A Sitting in St. James opens on a Louisiana plantation in the summer of 1860, a family epic shaped by the cruel institution of slavery. As author Rita Williams-Garcia writes in a reader’s note, “the need to know why so abhorrent an institution was, to slaveholding families, a necessity and an entitlement” was a major part of her motivation for writing this novel. This question, Williams-Garcia continues, was not one that could be answered by writing solely from the perspective of enslaved people. It also required an examination of people who owned other people and whose unimaginable cruelty was part and parcel of their mundane lives.
And so we have our cast of characters: the elderly Madame Sylvie Guilbert, forced to marry, at 13 years old, a man her father’s age, who took her away from France to live as a plantation master’s wife; her son Lucien, struggling to keep Le Petite Cottage out of the hands of creditors and impatiently waiting for his mother to reveal a stash of gold she buried long ago; his son Byron, a West Point man in love with his fellow cadet but engaged to a proper Southern lady; and Lucien’s daughter, Rosalie – beautiful, like her mother, a field hand Lucien raped in a fit of lust and rage. Others, too, are drawn into the Guilberts’ orbit. There’s Thisbe, a 16-year-old seized from the slave quarters as a small child and trained to be Madame Sylvie’s constant attendant, fluent in French and subject to her mistress’s temper and whims, and Jane Chatham, the daughter of a respectable plantation family, whose singular interest is riding her horse rather than becoming a lady. Even this long list is only a sample of the complex web of interconnection Williams-Garcia has woven of a plantation and its people.
The novel’s plot comprises the social fabric of their lives rather than some looming crisis or catastrophe (though we readers know the Civil War is about to begin, the prospect of future violence is not our characters’ primary concern). Lucien cares for his daughter with a twisted kind of love; he won’t free her, but he is proud of her beauty and hopes a strategic marriage may save the plantation. His plans are complicated, however, by the fact that Madame Sylvie won’t allow Rosalie in her sight, always spitting venom about her tainted blood. Rosalie, in turn, resents Thisbe for having constant access to her grandmother; Thisbe, long separated from her family by her unique position within the Guilbert household, is desperate to avoid being blamed for any family resentments. The man Byron loves, Pearce Robinson, is coming to stay for a few weeks, fueling rumors about his deviant tastes and pushing his engagement to a crisis point. All of this, and more, constellates around Madame Sylvie’s desire to have her portrait painted by a French artist with a royal legacy, though his visit is far from what she expects.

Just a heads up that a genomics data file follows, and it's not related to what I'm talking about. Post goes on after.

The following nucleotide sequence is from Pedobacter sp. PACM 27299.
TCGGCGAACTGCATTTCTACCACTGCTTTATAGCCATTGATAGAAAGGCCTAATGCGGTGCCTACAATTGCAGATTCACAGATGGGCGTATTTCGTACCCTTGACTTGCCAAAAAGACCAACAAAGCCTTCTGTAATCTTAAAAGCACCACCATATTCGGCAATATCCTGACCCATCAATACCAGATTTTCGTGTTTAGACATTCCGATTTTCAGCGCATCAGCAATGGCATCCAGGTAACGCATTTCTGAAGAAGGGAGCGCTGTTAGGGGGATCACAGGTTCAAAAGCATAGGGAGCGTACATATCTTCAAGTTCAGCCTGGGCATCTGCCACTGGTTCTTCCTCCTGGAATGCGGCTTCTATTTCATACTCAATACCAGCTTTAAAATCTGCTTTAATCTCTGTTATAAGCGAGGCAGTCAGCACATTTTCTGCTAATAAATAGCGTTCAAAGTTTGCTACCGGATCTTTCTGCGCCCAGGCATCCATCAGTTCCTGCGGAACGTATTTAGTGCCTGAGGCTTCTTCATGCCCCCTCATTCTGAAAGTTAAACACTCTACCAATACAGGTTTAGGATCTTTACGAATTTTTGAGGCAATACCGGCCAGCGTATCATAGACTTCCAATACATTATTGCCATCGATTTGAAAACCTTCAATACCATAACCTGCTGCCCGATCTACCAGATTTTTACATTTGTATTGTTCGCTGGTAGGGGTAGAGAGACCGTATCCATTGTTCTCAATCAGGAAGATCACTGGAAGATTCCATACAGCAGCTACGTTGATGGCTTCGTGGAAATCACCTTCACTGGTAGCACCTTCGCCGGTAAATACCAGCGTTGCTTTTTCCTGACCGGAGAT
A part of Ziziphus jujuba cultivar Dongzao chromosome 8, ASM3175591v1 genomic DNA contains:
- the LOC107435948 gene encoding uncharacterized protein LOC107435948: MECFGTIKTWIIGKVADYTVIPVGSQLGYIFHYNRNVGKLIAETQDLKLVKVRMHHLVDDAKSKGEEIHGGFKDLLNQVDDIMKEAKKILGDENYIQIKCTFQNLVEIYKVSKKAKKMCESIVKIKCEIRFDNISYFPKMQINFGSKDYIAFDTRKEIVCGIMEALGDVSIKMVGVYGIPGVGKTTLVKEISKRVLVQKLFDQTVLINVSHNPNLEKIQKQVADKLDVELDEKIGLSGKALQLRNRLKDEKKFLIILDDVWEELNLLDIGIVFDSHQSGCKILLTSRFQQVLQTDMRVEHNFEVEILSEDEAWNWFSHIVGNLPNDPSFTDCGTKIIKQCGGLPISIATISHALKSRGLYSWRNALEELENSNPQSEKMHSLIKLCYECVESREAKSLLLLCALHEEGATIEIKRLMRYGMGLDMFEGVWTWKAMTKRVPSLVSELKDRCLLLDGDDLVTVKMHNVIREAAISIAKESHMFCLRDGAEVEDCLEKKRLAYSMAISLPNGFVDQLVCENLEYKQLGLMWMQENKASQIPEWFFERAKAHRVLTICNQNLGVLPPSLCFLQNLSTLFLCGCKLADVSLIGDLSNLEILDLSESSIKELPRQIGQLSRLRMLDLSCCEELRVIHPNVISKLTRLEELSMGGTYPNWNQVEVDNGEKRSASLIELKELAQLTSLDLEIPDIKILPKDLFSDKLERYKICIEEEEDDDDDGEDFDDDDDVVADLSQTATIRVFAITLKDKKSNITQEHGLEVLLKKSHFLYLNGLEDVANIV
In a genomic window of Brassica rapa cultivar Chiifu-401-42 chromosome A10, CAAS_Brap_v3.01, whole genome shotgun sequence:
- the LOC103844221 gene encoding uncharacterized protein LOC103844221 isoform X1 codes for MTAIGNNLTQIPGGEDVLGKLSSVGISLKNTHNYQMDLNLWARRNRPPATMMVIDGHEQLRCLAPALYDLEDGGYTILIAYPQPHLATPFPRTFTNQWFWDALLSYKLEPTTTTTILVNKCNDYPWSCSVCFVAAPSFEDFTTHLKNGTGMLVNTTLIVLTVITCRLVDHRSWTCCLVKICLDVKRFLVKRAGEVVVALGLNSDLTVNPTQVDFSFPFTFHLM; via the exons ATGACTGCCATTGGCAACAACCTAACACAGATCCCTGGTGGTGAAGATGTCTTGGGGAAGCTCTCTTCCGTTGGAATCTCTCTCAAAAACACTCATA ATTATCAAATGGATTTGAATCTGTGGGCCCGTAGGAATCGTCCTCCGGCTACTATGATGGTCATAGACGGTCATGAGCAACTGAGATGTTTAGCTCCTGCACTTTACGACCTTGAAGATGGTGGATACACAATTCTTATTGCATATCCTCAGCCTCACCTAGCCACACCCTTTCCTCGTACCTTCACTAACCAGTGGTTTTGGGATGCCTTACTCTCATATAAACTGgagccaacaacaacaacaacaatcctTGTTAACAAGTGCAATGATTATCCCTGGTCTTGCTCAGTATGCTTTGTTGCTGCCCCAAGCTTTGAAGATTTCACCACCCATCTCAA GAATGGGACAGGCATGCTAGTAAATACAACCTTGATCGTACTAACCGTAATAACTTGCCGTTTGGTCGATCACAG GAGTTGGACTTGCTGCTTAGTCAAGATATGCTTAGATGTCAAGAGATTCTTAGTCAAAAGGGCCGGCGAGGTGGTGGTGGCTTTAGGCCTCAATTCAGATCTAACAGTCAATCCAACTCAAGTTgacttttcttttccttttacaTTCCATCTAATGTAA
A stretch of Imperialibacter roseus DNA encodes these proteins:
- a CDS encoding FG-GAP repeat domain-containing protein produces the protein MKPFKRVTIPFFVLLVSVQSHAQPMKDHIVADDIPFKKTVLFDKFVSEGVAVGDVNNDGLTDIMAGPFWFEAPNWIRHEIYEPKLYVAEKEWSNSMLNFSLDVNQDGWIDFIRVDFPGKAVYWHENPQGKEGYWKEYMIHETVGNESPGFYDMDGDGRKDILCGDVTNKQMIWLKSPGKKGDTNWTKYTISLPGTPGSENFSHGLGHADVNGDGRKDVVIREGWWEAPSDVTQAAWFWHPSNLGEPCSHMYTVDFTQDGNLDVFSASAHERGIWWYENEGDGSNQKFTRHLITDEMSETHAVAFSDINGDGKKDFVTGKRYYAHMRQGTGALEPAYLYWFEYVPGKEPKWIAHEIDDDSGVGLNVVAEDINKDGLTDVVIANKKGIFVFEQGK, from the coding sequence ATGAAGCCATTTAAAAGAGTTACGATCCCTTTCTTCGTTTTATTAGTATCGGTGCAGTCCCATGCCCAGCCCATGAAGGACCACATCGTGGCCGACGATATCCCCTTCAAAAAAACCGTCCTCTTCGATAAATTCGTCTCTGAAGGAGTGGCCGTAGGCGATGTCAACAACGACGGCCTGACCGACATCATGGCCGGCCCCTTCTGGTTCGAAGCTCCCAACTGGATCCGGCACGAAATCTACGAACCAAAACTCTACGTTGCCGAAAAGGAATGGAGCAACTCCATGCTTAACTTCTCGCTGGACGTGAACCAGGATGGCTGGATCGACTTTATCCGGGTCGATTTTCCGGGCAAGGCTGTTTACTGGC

A Sitting in St. James is a compelling, if disturbing, read. Williams-Garcia accomplishes her task by humanizing the slaveholders she writes about – not, I want to make clear, in a way that excuses the atrocities they condone and perpetrate, but in a way that emphasizes how “normal” they were, and hence, how much more appalling their actions. The young girl married against her will, the queer man torn between duty and love: these are the types of characters we often love to root for in historical fiction. But these identities don’t negate their complicity in the institution of slavery. This recognition, the novel insists, is necessary for a true reckoning with the realities of slavery and its legacy in contemporary America.
The nature of this novel’s aims means that it holds nothing back of the horrors of slavery, including scenes that may be difficult for some readers to face. As a white person, I am not in a position to judge whether these moments are justified, but they do seem to serve the goals of Williams-Garcia’s narrative, ensuring that white characters’ most inexcusable actions are juxtaposed with their more sympathetic moments. I do think Williams-Garcia follows through on a promise she makes in her author’s note, guaranteeing that she will handle this material with care and hope, but readers should be aware that this book does contain graphic depictions of violence against enslaved people, including rape and murder.
Though it’s not an easy book, I recommend this nuanced portrait of America on the cusp of the Civil War. Written with depth, nuance, and most of all, respect for the people who bear the brunt of the Guilberts’ crimes, A Sitting in St. James insists that we don’t turn away from history as it really was.
A copy of this book was provided by the publisher, HarperCollins, for review.